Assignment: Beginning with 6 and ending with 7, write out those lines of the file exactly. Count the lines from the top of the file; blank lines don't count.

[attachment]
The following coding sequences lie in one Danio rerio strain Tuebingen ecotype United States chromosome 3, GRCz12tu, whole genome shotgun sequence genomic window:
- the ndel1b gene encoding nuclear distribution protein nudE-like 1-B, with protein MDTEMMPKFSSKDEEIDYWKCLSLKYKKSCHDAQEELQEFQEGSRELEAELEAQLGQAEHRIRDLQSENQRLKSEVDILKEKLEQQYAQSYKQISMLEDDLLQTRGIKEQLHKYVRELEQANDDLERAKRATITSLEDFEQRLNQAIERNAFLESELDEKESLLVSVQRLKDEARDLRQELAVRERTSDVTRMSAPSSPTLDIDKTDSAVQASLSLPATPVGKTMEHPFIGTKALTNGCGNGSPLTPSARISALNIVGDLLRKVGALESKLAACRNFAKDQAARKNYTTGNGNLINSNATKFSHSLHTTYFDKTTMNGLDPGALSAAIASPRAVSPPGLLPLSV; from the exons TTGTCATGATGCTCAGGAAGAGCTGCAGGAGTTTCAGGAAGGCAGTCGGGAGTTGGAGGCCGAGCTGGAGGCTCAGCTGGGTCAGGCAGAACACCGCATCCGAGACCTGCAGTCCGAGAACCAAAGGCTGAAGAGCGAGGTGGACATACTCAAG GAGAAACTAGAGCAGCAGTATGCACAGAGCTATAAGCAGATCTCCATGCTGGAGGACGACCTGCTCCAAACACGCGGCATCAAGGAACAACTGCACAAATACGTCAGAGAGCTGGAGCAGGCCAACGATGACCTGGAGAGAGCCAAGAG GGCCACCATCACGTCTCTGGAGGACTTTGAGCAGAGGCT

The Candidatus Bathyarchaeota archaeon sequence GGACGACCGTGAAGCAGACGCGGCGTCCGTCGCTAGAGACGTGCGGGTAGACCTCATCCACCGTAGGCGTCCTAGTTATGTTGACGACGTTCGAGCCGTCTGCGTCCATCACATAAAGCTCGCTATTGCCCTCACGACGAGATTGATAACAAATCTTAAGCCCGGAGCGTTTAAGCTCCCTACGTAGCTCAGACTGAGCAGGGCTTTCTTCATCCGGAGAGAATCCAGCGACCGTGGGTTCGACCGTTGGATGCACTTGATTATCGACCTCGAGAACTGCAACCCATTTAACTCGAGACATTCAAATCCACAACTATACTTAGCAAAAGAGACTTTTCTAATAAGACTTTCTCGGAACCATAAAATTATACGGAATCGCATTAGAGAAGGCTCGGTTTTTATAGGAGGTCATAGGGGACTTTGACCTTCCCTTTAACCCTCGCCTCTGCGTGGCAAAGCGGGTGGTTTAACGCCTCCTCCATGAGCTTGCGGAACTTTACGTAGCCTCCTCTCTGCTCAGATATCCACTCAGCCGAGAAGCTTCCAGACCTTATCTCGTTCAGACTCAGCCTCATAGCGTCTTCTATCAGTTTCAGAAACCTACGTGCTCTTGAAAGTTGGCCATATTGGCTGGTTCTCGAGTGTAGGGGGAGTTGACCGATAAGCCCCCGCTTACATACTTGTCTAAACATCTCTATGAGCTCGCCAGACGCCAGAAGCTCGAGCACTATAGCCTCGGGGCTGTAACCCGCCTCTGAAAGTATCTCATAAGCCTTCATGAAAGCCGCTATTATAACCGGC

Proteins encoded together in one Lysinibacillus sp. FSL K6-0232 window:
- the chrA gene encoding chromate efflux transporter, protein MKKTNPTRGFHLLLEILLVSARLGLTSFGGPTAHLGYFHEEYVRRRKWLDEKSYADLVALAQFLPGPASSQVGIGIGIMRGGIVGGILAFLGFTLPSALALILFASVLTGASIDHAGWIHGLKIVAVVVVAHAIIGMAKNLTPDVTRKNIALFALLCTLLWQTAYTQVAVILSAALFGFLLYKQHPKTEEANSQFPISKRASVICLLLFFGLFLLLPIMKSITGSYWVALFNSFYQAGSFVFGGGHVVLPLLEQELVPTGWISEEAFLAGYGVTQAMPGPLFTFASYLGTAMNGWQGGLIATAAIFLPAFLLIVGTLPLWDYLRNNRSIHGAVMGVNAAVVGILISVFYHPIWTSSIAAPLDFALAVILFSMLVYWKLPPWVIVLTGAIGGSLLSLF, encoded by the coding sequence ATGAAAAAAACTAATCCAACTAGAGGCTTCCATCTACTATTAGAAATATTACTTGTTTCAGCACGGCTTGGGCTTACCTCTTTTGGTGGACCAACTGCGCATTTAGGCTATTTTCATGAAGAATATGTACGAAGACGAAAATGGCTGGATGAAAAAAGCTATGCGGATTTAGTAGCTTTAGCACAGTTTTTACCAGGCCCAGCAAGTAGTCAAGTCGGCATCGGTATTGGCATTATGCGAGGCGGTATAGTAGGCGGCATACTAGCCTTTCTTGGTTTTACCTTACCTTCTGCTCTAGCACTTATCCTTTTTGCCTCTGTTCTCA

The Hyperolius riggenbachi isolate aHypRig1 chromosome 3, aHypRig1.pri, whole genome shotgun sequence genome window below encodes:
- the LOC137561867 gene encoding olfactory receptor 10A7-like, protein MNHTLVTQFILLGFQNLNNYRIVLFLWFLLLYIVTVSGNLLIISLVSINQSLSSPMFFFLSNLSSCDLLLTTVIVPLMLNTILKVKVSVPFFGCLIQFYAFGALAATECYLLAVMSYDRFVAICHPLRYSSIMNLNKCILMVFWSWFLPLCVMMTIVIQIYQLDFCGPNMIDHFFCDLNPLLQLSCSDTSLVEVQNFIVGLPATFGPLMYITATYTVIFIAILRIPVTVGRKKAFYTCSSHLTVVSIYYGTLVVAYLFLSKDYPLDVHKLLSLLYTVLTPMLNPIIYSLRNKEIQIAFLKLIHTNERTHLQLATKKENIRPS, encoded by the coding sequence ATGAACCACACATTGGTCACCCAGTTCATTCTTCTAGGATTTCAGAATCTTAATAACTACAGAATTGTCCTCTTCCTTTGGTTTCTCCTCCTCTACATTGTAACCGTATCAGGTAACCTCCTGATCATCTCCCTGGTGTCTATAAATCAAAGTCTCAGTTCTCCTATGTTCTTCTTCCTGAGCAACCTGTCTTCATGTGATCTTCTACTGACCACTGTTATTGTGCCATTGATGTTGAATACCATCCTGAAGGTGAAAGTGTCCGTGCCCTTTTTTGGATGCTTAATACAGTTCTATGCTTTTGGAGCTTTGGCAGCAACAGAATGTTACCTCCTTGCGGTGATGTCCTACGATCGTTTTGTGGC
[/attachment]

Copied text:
The Hyperolius riggenbachi isolate aHypRig1 chromosome 3, aHypRig1.pri, whole genome shotgun sequence genome window below encodes:
- the LOC137561867 gene encoding olfactory receptor 10A7-like, protein MNHTLVTQFILLGFQNLNNYRIVLFLWFLLLYIVTVSGNLLIISLVSINQSLSSPMFFFLSNLSSCDLLLTTVIVPLMLNTILKVKVSVPFFGCLIQFYAFGALAATECYLLAVMSYDRFVAICHPLRYSSIMNLNKCILMVFWSWFLPLCVMMTIVIQIYQLDFCGPNMIDHFFCDLNPLLQLSCSDTSLVEVQNFIVGLPATFGPLMYITATYTVIFIAILRIPVTVGRKKAFYTCSSHLTVVSIYYGTLVVAYLFLSKDYPLDVHKLLSLLYTVLTPMLNPIIYSLRNKEIQIAFLKLIHTNERTHLQLATKKENIRPS, encoded by the coding sequence ATGAACCACACATTGGTCACCCAGTTCATTCTTCTAGGATTTCAGAATCTTAATAACTACAGAATTGTCCTCTTCCTTTGGTTTCTCCTCCTCTACATTGTAACCGTATCAGGTAACCTCCTGATCATCTCCCTGGTGTCTATAAATCAAAGTCTCAGTTCTCCTATGTTCTTCTTCCTGAGCAACCTGTCTTCATGTGATCTTCTACTGACCACTGTTATTGTGCCATTGATGTTGAATACCATCCTGAAGGTGAAAGTGTCCGTGCCCTTTTTTGGATGCTTAATACAGTTCTATGCTTTTGGAGCTTTGGCAGCAACAGAATGTTACCTCCTTGCGGTGATGTCCTACGATCGTTTTGTGGC